On my home Linux server I ran out of disc space on my 2 TB hard drive. Or, technically speaking there were hundred or so unallocated megs left on my Logical Volume Manager. That translates as I hadn't yet ran out, I was about to run out of space. There was some reserves left, but it would have required some LVM-tinkering to do to unleash what was left into actual use.
---> To hardware shopping!
This is what I got:
That's a pair of 8 TB Seagate Barracudas hooked up into my old-but-trustworthy LSI MegaRAID.
Yeah, you read it right. BIOS is from year 2011. The logical volume / virtual drive created by 90s-looking WebBIOS looks really nice with all those terabytes:
Hint: Don't do what I did and forgot to hook up one S-ATA power cable properly after finalizing installations. The mirrored RAID-1 -drive will need rebuil. On this particular LSI MegaRAID such rebuild takes ~20 hours to complete. Good thing, the drive was fully available during the operation. It did respond bit slowly during rebuild, but that's what spinning platters do anyways.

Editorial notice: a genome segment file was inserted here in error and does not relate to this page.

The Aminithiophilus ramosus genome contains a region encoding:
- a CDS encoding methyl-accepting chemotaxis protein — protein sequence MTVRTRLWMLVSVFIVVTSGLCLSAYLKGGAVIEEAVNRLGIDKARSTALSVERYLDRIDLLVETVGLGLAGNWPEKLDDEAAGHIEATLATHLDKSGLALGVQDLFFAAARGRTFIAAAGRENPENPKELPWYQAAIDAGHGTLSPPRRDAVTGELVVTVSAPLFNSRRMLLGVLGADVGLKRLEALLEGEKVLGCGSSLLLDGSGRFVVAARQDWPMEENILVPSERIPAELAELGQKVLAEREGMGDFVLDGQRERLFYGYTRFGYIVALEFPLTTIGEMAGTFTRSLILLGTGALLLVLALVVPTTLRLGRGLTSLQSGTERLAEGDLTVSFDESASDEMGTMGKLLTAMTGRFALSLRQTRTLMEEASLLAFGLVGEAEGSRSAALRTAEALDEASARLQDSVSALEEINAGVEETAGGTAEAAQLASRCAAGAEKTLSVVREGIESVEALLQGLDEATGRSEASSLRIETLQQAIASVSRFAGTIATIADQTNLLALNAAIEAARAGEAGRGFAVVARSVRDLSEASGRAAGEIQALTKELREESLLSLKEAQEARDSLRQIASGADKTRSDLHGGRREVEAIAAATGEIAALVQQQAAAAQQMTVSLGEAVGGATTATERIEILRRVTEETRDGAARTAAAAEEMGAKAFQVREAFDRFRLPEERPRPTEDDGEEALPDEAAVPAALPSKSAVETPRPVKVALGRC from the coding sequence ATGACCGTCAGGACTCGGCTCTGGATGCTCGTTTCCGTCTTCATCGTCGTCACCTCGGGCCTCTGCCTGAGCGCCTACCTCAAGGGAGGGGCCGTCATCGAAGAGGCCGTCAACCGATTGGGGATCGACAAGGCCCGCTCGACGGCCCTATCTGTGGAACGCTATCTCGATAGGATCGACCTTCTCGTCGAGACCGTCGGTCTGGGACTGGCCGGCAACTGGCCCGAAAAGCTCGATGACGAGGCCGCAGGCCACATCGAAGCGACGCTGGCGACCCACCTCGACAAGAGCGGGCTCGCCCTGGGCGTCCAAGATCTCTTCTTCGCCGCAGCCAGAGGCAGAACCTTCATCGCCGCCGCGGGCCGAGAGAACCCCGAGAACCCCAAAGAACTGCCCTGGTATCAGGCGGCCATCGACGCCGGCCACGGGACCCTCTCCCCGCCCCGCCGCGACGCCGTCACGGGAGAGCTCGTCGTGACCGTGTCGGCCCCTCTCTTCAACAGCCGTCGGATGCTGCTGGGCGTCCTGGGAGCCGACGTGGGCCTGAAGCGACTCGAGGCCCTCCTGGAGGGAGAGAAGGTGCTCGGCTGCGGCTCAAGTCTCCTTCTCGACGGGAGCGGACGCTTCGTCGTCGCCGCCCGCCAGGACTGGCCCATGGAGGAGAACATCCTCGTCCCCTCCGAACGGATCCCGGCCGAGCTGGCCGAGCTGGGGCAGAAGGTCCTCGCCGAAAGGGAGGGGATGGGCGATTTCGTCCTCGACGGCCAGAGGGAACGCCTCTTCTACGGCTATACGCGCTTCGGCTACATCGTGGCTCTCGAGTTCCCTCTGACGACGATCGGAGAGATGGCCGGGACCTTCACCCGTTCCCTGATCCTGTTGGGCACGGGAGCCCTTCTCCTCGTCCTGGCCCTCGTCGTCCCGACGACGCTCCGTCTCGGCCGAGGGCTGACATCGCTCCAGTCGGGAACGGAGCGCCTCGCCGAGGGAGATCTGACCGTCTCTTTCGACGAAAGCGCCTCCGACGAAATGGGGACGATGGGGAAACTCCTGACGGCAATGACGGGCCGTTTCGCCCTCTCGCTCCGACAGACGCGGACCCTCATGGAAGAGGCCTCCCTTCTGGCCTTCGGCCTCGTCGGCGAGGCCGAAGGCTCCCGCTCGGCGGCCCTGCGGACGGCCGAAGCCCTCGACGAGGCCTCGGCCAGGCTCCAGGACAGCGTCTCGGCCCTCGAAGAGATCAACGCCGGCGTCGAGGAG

Amounts of data I seem to have lying around at my home server is a handful. This simple LVM-tinkering sequence of vgextend / pvmove took nearly five hours to complete. This is one of the multiple advantages of having a logical volume, there exists capability to tell at which physical drive a volume resides at.
When I made the purchase order for new drives, I was considering whether I should not use LVM anymore and go for btrfs. Obvious advantage if upgrade would give me even more flexibility on disc space allocation. On negatives, such transition would require for me to copy all data from old LVM/Ext4 drives to new btrfs-drive. LVM's transition simplicity of entire file system without touching individual files did it for me and I chose to not go for The New Thing™.
Hopefully these platters keep spinning for many years to come.